Broker seeks dismissal of restaurant’s COVID-19 lawsuitPosted On: Jun. 5, 2020 2:39 PM CST
The insurance broker for a Kansas City, Missouri, barbecue chain asked a court this week to throw out a negligence claim brought by the company alleging the broker was in part responsible for an insurer’s denial of coverage for coronavirus-related business interruption losses.
In a motion to dismiss and related filings, Lovell Sagebrush Insurance Group Inc. argues that it could not have foreseen a pandemic when it placed coverage last year for Ja-Del Inc., which operates Jack Stack Barbecue Restaurants, and that it is not required to predict “every possible gap in insurance coverage.”
Ja-Del sued its insurer, retail broker and wholesale broker in Ja-Del Inc. v. Zurich American Insurance Co., Lovell Sagebrush Insurance Group Inc. and R-T Specialty LLC, filed in state court in Kansas City in April.
Like many other lawsuits filed by restaurants across the country, Ja-Del argued it had lost income due to government-ordered shutdowns during the pandemic and coverage was triggered under its commercial insurance policy.
Unlike most of the other suits, however, the restaurant also targeted its brokers arguing that they communicated inaccurate information about the coverage and did not procure wide-enough coverage.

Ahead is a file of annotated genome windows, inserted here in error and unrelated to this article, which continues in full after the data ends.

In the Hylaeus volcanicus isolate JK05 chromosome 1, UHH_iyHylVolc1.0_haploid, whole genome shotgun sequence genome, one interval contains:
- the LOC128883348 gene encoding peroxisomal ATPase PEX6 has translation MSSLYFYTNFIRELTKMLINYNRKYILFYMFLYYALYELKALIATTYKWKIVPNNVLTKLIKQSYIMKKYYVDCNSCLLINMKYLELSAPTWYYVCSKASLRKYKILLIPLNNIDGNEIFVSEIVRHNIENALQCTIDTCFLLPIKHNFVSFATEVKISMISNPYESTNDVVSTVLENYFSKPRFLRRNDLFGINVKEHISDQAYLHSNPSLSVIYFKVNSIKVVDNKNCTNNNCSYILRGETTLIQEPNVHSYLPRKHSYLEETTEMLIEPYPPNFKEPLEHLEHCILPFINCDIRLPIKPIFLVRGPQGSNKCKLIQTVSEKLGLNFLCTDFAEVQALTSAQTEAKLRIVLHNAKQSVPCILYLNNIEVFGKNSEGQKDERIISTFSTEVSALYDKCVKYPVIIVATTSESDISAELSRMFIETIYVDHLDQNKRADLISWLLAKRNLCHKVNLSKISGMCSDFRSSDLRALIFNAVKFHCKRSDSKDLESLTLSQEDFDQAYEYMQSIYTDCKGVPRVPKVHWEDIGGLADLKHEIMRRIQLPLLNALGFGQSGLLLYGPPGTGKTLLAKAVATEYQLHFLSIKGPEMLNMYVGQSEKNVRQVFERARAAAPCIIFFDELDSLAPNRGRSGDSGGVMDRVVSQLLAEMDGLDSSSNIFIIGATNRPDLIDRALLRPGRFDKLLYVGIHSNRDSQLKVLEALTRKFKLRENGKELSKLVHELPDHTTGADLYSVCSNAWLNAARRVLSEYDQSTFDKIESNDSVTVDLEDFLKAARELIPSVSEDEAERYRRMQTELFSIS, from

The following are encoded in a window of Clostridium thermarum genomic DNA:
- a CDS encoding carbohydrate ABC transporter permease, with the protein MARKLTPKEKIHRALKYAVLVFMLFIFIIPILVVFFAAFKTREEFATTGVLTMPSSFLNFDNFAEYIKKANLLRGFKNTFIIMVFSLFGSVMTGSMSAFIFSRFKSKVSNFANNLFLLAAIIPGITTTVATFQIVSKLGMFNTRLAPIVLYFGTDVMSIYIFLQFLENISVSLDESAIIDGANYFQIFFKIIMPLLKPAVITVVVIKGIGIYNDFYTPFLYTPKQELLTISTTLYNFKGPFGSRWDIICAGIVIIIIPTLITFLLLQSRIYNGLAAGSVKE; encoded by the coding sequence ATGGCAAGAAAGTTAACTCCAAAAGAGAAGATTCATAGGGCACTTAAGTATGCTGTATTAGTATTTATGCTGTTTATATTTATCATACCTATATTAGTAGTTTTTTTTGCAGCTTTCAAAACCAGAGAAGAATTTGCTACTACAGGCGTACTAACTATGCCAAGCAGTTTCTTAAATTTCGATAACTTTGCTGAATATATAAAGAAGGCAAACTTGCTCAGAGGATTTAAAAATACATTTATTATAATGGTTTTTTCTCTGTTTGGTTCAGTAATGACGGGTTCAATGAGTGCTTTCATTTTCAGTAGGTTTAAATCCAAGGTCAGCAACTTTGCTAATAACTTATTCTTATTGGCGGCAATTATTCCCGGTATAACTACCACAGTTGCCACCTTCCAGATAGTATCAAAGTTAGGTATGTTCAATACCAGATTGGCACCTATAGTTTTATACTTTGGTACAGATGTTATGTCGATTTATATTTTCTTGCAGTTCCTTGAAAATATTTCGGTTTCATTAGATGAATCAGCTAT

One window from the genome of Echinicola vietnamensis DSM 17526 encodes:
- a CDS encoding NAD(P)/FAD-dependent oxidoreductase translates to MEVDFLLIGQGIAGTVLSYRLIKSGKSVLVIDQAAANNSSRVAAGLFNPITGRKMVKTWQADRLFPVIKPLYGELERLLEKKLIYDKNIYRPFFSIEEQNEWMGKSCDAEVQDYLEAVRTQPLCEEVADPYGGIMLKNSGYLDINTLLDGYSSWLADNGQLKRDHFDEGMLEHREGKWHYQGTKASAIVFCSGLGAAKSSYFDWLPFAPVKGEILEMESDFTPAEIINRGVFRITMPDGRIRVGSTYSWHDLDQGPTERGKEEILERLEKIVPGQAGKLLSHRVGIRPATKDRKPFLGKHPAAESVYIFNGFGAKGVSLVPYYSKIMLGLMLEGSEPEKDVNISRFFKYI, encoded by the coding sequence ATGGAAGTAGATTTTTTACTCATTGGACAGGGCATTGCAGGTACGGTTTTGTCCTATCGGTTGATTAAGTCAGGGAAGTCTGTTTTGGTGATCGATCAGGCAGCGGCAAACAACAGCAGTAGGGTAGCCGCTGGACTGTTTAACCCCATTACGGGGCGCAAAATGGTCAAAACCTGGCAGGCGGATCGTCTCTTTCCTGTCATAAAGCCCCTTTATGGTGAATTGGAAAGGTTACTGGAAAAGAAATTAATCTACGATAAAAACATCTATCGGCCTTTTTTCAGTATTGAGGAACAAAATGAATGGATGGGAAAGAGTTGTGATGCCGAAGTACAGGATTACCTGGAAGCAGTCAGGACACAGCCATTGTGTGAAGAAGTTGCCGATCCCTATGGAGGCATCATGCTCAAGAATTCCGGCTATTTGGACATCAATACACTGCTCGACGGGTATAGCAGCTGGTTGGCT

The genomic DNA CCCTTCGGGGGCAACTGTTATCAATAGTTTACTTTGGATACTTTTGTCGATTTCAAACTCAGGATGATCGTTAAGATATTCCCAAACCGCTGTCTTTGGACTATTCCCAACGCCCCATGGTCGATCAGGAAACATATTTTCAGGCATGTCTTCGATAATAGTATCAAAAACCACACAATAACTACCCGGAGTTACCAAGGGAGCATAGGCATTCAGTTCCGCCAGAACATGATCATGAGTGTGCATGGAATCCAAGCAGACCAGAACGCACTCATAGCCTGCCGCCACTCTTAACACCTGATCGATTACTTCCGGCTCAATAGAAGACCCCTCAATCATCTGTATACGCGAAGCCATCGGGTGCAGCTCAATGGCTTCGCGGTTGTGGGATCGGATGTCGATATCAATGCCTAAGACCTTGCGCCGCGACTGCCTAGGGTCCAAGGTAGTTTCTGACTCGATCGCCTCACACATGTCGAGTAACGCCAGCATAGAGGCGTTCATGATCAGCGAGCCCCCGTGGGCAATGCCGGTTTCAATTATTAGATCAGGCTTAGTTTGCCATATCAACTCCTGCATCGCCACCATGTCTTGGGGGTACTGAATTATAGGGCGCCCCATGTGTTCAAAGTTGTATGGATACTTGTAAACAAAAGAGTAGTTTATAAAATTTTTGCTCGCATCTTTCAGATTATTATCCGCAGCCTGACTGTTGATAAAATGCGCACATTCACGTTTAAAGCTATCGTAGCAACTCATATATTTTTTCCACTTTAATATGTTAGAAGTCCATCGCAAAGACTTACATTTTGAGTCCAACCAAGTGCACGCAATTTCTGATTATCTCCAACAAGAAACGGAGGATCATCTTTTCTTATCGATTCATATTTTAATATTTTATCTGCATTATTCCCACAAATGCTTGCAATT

In court documents filed on Monday, Lee’s Summit, Missouri-based Lovell Sagebrush argues that “Missouri does not require insurance brokers to predict pandemics and advise customers to secure coverage for resulting business interruption losses unless the customer specifically seeks that type of information.”
In addition, brokers don’t have a duty to advise a policyholder of the amount of insurance needed to cover all potential losses, court papers say.
“The general duty of good faith and reasonable diligence that LSIG owes Ja-Del does not require LSIG to speculate upon and predict to Ja-Del every potential circumstance in which Zurich might deny a claim. Nor does this duty require LSIG to advise Ja-Del what coverage could exist or predict every possible gap in coverage under the policy,” court papers say.
More insurance and risk management news on the coronavirus crisis here.